Across many diverse ecosystems, a great number of species are threatened by climate change because of their poor dispersal abilities. Because they lack appropriate dispersal mechanisms, species, such as slow maturing plants (Foden et al., 2007), mosses, and flightless insects may simply not be able to keep up with changing climatic conditions. The impacts of climate change on Africa’s dispersal-limited species can already be seen. For example, the once abundant Aldabra banded snail (Rhachistia aldabrae, CR) is today so rare that this Lazarus species (Figure 6.5) was once believed to be extinct due to climate change (Battarbee, 2014). There are also fears that successive droughts in the Cape Floristic Region may have recently driven a rare sorrel species (Oxalis hygrophila, CR) to extinction (Zietsman et al., 2008). Next might be the cave katydid (Cedarbergeniana imperfecta, CR) and Marais’ lace-winged katydid (Pseudosaga maraisi, CR); these highly threatened insects count among Africa’s very few cave specialists, and yet, by living in highly restricted and restrictive ecosystems, they face major challenges in adapting to climate change (Bazelet and Naskrecki, 2014). Dispersal limitations will also greatly affect terrestrial species living on oceanic islands, which will find it near impossible to track their climatic niches as it moves over the ocean. One such species is Cabo Verde’s Raso lark (Alauda razae, CR); with a population size that fluctuates in response to rainfall, climate change induced drought conditions have pushed this bird to the brink of extinction in recent years (BirdLife International, 2016).
Climate change and biological interactions
Species that are highly mobile are not entirely spared from the negative impacts of climate change. Consider migratory species for a moment. The same way the musicians of an orchestra rely on a conductor to remain synchronised, migratory species rely on environmental cues, such as daylength and temperature, to decide when they need to start moving from one area to the next. But because different species rely of different environmental cues to time their life cycles (e.g. breeding), not all species will adjust to climate change at the same rate. There is consequently a high likelihood that climate change will disrupt these synchronous movements that the animal kingdom has developed over thousands of years (Renner and Zohner, 2018). This disruption of timed aspects of species’ life cycle, such as migration and breeding, is called phenological mismatch or trophic asynchrony. Researchers have already seen signs of phenological mismatch: some migratory birds that overwinter in Africa have started to migrate to their European breeding grounds at earlier dates than before (Both et al., 2006; Vickery et al., 2014). If these trends hold, they may soon start breeding before peak food availability, which could lead to lower fitness of offspring.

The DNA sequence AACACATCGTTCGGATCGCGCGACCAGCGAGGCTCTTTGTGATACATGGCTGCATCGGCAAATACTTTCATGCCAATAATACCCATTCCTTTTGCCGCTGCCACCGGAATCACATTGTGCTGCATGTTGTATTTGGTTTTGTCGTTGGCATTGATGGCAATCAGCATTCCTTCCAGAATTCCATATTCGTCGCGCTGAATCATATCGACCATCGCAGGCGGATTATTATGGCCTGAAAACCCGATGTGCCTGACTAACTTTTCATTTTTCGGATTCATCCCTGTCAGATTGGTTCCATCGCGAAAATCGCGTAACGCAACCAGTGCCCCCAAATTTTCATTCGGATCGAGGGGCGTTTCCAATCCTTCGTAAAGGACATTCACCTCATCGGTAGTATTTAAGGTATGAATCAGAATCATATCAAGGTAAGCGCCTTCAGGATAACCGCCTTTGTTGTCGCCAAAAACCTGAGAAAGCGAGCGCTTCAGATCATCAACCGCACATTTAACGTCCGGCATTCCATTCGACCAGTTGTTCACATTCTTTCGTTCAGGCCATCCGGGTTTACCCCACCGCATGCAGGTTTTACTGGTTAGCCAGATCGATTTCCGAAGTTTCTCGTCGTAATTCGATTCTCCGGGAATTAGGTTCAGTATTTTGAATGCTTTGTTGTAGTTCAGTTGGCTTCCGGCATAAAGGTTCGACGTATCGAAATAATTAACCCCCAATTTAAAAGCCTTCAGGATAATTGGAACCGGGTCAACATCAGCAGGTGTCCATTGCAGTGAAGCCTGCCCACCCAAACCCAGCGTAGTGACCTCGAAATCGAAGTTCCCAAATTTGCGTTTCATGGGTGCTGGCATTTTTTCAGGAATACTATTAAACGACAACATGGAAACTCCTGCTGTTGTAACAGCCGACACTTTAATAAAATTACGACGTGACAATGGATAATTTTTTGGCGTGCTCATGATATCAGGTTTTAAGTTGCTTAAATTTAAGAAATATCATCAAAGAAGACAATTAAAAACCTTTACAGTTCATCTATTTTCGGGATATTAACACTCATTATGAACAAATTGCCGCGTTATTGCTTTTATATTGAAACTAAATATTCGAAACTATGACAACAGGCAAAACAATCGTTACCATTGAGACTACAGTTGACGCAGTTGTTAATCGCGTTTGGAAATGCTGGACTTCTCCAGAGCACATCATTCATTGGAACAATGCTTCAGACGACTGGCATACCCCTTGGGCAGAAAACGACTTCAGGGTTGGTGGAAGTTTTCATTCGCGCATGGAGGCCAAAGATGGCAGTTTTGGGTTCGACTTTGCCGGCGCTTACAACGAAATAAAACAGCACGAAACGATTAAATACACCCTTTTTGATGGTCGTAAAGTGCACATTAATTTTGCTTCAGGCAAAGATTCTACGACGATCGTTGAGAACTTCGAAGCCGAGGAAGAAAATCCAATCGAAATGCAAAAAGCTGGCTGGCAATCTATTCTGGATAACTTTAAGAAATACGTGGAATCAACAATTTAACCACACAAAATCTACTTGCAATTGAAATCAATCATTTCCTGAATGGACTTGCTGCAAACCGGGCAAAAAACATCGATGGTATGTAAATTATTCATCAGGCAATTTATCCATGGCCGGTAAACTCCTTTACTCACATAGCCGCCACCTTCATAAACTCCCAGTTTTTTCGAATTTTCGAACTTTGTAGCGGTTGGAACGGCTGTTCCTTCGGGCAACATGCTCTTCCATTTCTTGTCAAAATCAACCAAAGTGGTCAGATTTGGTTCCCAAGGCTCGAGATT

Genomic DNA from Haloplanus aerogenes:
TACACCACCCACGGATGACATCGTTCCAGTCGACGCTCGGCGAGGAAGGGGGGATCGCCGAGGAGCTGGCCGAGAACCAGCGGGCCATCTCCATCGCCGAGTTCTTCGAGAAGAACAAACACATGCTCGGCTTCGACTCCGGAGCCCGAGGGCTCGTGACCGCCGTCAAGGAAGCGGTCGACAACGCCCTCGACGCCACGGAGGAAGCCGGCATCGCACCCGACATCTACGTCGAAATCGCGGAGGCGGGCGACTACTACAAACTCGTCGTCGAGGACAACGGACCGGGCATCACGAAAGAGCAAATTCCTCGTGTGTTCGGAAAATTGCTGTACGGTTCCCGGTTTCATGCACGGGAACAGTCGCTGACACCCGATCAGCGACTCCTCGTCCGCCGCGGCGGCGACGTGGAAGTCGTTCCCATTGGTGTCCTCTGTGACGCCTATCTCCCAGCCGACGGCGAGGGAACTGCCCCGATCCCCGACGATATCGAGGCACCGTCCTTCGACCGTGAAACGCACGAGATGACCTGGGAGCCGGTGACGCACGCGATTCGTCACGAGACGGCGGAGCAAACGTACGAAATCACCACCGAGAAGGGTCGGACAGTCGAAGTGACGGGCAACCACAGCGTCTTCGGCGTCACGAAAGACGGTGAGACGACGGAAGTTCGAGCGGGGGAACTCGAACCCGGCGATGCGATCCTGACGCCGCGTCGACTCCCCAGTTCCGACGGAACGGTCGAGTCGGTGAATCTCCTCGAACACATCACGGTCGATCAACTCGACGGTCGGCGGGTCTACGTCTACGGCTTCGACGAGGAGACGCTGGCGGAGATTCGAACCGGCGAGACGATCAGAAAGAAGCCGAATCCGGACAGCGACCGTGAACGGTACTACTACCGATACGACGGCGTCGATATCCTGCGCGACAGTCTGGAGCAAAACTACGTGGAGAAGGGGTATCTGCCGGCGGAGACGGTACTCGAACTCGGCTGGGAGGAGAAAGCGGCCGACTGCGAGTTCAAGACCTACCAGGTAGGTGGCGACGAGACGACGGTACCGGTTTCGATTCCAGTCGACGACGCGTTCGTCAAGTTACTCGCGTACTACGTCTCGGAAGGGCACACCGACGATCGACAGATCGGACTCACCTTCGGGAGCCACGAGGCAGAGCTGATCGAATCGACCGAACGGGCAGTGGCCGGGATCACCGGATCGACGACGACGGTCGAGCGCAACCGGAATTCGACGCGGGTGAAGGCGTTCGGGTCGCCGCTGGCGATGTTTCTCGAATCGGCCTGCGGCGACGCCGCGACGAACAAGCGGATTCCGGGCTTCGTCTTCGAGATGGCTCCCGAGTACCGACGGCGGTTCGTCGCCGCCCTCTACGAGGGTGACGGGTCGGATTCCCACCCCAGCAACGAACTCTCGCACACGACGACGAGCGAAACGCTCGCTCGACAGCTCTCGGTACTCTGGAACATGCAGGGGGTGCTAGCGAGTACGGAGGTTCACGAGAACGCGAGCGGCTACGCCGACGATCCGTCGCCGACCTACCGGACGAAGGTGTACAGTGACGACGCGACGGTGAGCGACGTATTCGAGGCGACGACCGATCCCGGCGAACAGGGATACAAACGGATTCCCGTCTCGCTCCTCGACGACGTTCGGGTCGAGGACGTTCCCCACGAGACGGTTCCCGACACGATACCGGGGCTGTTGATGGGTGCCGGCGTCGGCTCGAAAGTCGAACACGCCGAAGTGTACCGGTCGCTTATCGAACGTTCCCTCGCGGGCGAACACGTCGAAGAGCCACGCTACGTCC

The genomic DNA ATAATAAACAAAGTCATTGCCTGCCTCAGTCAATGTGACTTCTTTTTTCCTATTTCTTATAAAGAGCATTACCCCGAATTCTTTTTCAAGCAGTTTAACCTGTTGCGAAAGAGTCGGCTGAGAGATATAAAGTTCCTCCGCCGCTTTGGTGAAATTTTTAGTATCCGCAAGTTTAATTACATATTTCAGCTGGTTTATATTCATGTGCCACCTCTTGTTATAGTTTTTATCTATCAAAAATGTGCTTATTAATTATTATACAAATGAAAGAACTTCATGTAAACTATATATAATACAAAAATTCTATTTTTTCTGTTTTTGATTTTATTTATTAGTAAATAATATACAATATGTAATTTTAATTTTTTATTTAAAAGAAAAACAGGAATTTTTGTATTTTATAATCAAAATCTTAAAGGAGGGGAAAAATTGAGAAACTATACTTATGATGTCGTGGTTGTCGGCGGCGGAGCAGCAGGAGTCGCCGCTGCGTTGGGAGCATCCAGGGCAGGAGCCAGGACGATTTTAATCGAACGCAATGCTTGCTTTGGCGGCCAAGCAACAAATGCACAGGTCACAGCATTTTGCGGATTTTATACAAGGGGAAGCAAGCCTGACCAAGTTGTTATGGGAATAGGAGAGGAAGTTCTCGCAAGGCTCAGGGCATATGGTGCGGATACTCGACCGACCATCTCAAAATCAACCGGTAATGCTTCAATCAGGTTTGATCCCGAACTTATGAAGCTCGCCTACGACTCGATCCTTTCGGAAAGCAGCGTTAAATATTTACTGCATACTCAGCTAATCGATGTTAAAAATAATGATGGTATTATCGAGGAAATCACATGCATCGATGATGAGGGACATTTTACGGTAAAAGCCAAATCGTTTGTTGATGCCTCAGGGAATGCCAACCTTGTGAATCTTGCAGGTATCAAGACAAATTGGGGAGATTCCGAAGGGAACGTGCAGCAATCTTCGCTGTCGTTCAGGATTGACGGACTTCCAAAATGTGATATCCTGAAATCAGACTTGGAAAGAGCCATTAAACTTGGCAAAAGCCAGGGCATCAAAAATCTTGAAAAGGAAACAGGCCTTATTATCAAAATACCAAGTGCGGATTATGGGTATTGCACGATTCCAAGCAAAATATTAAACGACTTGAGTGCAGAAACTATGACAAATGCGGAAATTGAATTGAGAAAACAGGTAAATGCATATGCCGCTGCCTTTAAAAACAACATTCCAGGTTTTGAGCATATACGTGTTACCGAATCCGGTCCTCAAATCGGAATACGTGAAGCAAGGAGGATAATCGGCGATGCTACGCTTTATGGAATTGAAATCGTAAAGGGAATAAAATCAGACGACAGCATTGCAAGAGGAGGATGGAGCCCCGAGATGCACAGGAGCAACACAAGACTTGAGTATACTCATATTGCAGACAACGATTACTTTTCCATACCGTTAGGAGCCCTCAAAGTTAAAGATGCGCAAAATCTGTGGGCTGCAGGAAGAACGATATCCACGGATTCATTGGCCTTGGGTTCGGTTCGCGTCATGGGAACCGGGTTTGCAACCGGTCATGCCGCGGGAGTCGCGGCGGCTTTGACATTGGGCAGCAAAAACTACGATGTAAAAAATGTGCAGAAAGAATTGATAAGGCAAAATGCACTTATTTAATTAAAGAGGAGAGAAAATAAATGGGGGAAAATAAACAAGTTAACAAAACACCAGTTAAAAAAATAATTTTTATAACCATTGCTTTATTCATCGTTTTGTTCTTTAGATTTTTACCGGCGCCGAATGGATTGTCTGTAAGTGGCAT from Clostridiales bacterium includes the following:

We can already see evidence of how climate change is disrupting migrations and mutualistic relationships that were developed over thousands of years.
Resident species are also vulnerable to phenological mismatch. While these species might not be known for large-scale movements around the globe, they may still have to adjust their ranges to keep track of their climatic niches. Considering the improbability of different species will adapt at the same pace, there is thus a danger that important mutualistic relationships might be pulled apart these during range adaptations. This is of concern for species with specialised feeding niches, as seen in some pollinators. For example, studies from South Africa have shown how necessary range adjustments under climate change threaten both sunbirds—which show low adaptability (Simmons et al., 2004)—and their host plants, if specialised pollinator niches are left vacant (Huntley and Barnard, 2012). Extinctions arising from this decoupling of mutualistic relationships are referred to as coextinction (Koh et al., 2004), while a series of linked coextinctions is called an extinction cascade (Section 4.2.1).
Climate change and reptiles
One may think that reptiles—often seen basking on sun-drenched rocks to obtain active body temperatures—may benefit from climate change. Yet, as a group, they are also expected to suffer under climate change. One reason is because many reptiles will also have to adapt their ranges to shifting climates (Houniet et al., 2009). Even more important, climate change will increase reptiles’ vulnerability to demographic stochasticity (Section 8.7.2). Many reptiles—and some fish—have their sex determined by temperature during embryonic development, with warmer temperatures often leading to more females (Valenzuala and Lance, 2004). In general, females regulate their offspring’s sex ratios by fine-scale breeding site selection. Under climate change, however, it might be harder for the females to find breeding sites with suitable microclimates. This situation is of concern at South Africa’s iSimangaliso Wetland Park, where Nile crocodiles (Crocodylus niloticus, LC) are already struggling to find suitable breeding sites due to microclimate changes caused by invasive plant encroachment (Leslie and Spotila, 2001). Those species unable to adopt new mechanisms to control for offspring sex ratio bias may eventually go extinct, even under relatively small temperature shifts (Sinervo et al., 2010).
6.3.3 Climate change’s impact on freshwater ecosystems